2. Coherent Theory: Students should recognize that the material covered in this course sets a framework for a consistent and complete understanding of quantum mechanics.
  3. Build on Earlier Material: While the material in the course represents a significant departure from earlier course work both mathematically and conceptually, students should recognize and make use of connections to prior work, techniques and understanding gained in classes in classical physics as well as in their modern physics class.
  4. Examples from Recent Research: Whenever possible, examples and homework problems should be drawn from recent research results (nominally defined as the last thirty years).

Topic-Scale Learning Goals

The goals below pertain to specific areas in the study of quantum mechanics which are to be learned in this course. They are organized by subject and thus do not follow any textbook. The subject categories are:

  • Mathematics
  • Measurement and the quantum state
  • The Schrödinger Equation
  • Formalism
  • Important Systems
  • Scattering
  • Angular Momentum and Spin



  • Differential Equations:
    • solve straightforward first and second order differential equations using a variety of methods.
    • recognize when separation of variables will simplify a differential equation and correctly apply the technique.
  • Complex Numbers: Thoroughly familiar with complex numbers and be able to find the real part, the imaginary part, the complex conjugate and the norm of any complex expression.
  • Linear Algebra: Given a matrix operator, find the eigenvalues and eigenvectors of the operator. Not only be able to diagonalize the matrix but be able to explain the physical significance of the procedure and the result.
  • Hamiltonian Formalism:
    • Set up the Hamiltonian for a classical system.


  • Statistics: Due to the statistical nature of quantum mechanics, students should be adept at computing probabilities and standard deviations.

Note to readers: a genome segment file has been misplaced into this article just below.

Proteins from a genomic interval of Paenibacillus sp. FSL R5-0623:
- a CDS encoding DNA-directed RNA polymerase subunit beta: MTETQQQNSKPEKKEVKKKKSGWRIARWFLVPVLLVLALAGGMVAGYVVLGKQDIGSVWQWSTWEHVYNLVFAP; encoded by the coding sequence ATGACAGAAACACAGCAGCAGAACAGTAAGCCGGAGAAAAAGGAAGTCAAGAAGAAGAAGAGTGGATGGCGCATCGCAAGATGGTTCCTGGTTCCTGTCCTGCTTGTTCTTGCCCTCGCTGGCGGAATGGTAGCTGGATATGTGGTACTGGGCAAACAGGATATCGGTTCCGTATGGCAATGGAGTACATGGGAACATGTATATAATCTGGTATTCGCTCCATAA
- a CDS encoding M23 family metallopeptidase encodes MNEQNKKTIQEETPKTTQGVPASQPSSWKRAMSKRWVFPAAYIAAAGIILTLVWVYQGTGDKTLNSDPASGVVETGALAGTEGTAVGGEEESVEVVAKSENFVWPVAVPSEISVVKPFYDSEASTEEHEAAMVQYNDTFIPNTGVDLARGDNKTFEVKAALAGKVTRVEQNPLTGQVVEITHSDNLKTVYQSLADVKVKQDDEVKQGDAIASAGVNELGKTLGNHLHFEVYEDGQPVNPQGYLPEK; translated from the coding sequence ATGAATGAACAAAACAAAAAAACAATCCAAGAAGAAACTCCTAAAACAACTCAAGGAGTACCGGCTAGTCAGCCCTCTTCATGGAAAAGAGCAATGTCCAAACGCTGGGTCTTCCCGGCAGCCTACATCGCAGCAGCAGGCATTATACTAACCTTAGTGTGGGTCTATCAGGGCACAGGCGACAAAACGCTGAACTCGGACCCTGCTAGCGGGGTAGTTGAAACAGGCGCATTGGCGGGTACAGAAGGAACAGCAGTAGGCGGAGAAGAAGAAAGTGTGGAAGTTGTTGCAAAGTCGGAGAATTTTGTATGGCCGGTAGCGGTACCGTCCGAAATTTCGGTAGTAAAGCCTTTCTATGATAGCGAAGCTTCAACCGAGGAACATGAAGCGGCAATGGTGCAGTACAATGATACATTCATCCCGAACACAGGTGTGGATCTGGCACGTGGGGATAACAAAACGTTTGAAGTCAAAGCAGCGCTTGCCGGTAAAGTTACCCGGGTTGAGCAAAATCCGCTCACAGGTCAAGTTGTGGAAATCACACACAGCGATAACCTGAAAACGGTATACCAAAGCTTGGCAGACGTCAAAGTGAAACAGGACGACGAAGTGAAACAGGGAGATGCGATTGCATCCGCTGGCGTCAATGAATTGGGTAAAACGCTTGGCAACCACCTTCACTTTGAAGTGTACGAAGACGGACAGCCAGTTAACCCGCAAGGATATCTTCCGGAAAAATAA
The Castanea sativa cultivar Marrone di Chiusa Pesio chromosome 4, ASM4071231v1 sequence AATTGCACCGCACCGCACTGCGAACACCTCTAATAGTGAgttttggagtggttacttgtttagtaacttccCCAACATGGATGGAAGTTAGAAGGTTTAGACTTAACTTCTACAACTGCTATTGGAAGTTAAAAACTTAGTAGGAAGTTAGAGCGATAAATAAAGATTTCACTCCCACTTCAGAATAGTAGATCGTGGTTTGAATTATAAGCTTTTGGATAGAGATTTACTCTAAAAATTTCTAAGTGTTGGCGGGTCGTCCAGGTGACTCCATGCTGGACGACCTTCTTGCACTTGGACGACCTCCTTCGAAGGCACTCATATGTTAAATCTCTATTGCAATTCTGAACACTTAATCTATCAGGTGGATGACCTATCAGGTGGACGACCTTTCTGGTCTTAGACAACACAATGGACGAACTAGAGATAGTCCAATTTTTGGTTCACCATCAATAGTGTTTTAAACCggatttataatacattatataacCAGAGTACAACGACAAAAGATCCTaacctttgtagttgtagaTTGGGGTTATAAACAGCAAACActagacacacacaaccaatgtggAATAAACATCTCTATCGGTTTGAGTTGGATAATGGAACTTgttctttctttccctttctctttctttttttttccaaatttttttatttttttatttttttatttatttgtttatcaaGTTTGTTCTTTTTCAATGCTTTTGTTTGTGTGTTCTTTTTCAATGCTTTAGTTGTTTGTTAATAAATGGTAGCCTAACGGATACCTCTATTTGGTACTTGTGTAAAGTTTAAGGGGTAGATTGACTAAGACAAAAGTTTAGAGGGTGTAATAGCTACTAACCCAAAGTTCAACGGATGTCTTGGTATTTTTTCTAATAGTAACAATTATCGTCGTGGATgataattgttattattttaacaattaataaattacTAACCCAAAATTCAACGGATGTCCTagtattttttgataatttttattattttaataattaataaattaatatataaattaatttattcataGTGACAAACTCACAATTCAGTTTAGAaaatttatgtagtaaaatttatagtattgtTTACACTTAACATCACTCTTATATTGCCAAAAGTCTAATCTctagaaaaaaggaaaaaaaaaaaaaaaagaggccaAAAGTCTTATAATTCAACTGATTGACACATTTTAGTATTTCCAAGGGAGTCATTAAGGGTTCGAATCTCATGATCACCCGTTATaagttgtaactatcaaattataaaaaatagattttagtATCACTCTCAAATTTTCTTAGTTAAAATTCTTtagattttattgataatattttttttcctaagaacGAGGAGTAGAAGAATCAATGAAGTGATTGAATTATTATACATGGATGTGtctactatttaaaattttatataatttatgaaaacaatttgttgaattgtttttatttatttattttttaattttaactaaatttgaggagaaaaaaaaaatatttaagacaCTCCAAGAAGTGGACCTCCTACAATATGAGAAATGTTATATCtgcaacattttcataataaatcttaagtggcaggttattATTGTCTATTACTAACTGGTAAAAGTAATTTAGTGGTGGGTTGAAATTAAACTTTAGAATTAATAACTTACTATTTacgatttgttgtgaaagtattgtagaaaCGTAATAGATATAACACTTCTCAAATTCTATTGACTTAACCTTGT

• Dirac Delta Function: Correctly compute integrals which contain one or more Dirac delta functions.
  • Vector Spaces:
    • Given a set of real or abstract (e.g., Hilbert space) vectors, determine whether the set constitutes a vector space.
    • Given a set of real or abstract (e.g., Hilbert space) vectors, determine whether or not they form a basis of a given vector space.
  • Hilbert Space: Compute the correct coefficients of a Hilbert space vector given a basis.
  • Operator Theory: Compute the expectation value of an operator in a given state. More generally, compute all the matrix elements of an operator in a given basis. Identify a Hermitian operator.

Measurement and the Quantum State


  • The State Vector:
    • Correctly normalize a (normalizable) quantum state.1
    • Describe and calculate different representations of a quantum state (e.g., position space, momentum space).1
  • Observable Operators:
    • Know that observable quantities are represented by Hermitian operators.
    • Given a wave function and an observable operator, calculate that operator's expectation value.
    • For simple systems (e.g., 1-D infinite square well), find the eigenvectors and eigenvalues for the energy operator.
  • Measurement Predictions:
    • Given the eigenstates of an operator, compute the possible results of a measurement of the observable which corresponds to that operator.1
    • Given a quantum state and the eigenbasis of an observable operator, compute the probabilities of obtaining the possible values which would result from a measurement of the corresponding observable quantity.
    • Given the results of a repeated measurement of an observable on a quantum state, construct a plausible quantum state as a superposition of the eigenstates of the operator associated with the observable.1
  • Measurement Effects:
    • Describe what is known about the state of a system immediately after a measurement, including the significance of the measured value.1
  • Time Evolution:
    • Given an initial wave function and a basis of energy eigenstates, find the time-dependent wave function.
    • Given an initial wave function and a basis of energy eigenstates, deduce when the probability distribution of an operator will be time dependent.1
  • Operator Commutation and Compatibility:
    • Describe the relationship which must exist between two operators in order for a common eigenbasis to exist.